I have a course on insect symbiosis which I always start with a couple of slides showing my background and my history in Academia, from my Master studies in France, a research assistant position in the Pacific islands, a PhD in Australia, postdoc positions in Finland and Sweden, and finally starting my own group in Finland. I always thought of these slides as a way of showing my students there is no given international/national path to a career in Academia, and they should follow their interests and opportunities. When I taught in Yaounde, Cameroon, I was speaking through my lecture in English, but I made clear to my students that they were welcome to ask questions in French too, and they did, and I answered in French or/and English. When I received feedback from this course, some students were really grateful I offered both languages, as they acknowledged they gained more knowledge from using both languages!

Figure1: The triangle of abilities acquired by international experience (boarder crossing) as in the Erasmus impact study (https://ec.europa.eu/programmes/erasmus-plus/sites/erasmusplus2/files/erasmus-impact_en.pdf).

But in Finland: I am not fluent in Finnish, I can understand some, and I manage in everyday life with my basic skills, but I would never be able to offer my Finnish or Swedish students to reply or understand their questions in their mother tongues. Taking language classes to improve my Finnish would take a large chunk of the time I could instead put into my own research, or into my own family or hobby time. Does my university requires some level of internationalization? Well, apparently despite the recent implementation of fees on international students at the University of Helsinki, there is no separate activity or strategy policy that demands internationalization of the curriculum. The University has implemented courses taught only in Finnish, Swedish or English, with some topics overlap sometimes, but not always. Meaning that international students are not able to study all subjects in English at the University of Helsinki. For some subject, teaching in the national language might anyway remain a priority (e.g. veterinary and medical science).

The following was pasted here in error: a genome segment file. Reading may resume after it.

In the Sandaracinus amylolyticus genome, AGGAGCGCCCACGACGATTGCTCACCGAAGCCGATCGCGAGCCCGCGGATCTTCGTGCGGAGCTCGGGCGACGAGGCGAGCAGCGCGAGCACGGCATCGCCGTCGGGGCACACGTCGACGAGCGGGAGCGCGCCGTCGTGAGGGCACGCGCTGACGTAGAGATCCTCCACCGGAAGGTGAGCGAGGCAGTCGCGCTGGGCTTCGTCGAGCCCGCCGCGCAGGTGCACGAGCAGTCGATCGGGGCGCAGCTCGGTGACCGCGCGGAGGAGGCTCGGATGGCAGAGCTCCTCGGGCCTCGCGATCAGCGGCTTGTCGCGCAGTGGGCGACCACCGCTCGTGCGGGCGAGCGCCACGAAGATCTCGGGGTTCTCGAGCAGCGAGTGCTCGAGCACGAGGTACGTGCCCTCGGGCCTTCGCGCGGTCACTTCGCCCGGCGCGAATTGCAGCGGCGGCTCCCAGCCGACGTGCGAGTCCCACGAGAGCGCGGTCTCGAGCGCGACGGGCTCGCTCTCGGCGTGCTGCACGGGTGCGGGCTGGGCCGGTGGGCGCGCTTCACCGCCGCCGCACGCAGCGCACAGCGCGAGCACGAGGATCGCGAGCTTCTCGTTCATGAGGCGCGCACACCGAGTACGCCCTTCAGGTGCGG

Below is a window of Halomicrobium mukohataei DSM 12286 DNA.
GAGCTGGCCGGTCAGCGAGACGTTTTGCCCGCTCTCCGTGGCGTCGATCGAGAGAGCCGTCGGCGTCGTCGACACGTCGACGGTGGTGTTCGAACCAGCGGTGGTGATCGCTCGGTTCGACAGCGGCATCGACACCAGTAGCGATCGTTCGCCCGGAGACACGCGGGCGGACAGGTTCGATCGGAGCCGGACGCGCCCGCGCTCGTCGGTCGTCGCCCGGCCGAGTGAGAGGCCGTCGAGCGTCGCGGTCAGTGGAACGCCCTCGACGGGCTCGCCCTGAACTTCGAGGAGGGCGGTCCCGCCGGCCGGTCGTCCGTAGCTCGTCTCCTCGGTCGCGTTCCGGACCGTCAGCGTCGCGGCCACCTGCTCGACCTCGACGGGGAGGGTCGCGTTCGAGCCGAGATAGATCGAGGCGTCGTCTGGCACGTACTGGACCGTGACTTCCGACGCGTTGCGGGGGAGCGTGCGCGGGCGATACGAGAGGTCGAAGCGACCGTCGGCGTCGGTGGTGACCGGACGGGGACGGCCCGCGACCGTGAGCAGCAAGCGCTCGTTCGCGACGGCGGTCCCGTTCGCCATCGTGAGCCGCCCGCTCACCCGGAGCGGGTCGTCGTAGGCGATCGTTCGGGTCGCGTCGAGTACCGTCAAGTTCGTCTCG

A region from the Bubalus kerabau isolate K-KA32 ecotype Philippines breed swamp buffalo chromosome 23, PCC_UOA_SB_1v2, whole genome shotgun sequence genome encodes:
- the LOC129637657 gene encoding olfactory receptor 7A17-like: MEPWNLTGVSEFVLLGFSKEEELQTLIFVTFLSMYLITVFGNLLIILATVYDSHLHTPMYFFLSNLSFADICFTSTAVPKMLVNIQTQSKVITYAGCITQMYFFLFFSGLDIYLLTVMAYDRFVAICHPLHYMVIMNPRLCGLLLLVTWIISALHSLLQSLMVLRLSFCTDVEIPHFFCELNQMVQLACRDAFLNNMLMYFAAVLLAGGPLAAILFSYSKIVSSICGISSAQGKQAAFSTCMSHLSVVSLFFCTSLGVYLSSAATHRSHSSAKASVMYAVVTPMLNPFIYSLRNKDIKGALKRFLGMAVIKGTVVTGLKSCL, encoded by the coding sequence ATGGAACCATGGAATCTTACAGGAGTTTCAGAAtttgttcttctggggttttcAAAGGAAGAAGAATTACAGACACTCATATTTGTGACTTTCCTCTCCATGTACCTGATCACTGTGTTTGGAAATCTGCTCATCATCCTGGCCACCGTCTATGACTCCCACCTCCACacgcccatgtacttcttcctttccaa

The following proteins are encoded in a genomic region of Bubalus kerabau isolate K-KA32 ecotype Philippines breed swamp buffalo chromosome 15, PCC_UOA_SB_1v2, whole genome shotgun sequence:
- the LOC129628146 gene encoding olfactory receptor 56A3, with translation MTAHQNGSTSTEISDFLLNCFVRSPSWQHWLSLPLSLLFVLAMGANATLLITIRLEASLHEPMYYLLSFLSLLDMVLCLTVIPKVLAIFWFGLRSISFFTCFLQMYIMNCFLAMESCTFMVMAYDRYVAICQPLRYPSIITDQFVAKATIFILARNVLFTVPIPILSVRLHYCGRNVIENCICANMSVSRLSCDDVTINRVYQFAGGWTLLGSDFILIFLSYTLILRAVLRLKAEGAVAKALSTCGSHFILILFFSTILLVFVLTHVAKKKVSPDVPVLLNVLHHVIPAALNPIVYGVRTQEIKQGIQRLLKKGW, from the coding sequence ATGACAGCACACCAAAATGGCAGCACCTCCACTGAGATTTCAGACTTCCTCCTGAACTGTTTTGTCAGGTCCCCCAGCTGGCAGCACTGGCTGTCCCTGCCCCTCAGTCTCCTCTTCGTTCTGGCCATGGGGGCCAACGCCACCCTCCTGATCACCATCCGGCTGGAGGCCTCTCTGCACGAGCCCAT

I hope this pedagogical course will allow me to truly improve internationalization in my institution, for a best integration of the beautiful diversity within my student pool and my research team in Finland (and any country where I can not speak the local language).

The (delightfully) macabre stories of host behavior manipulations by parasites

Are you truly the master of your own behaviors? This lecture presents some examples that may make you think twice!

I presented this lecture to acquire the title of Docent in Biology from the Lund University, Sweden. The aim was for my peers to judge my teaching competences, and for me to convey a message to my students on a topic that is not directly related to my own research.

I used mentimeter to interact in an anonymous way with my students during the lecture, those quiz might not be available anymore by the time you look at the slides.

Results of the quiz before the lecture

Results of the quiz after the lecture:

The figures show that the students have learned about ‘the extended phenotype’ and can now name ‘5 or more host behavior manipulations by parasites’.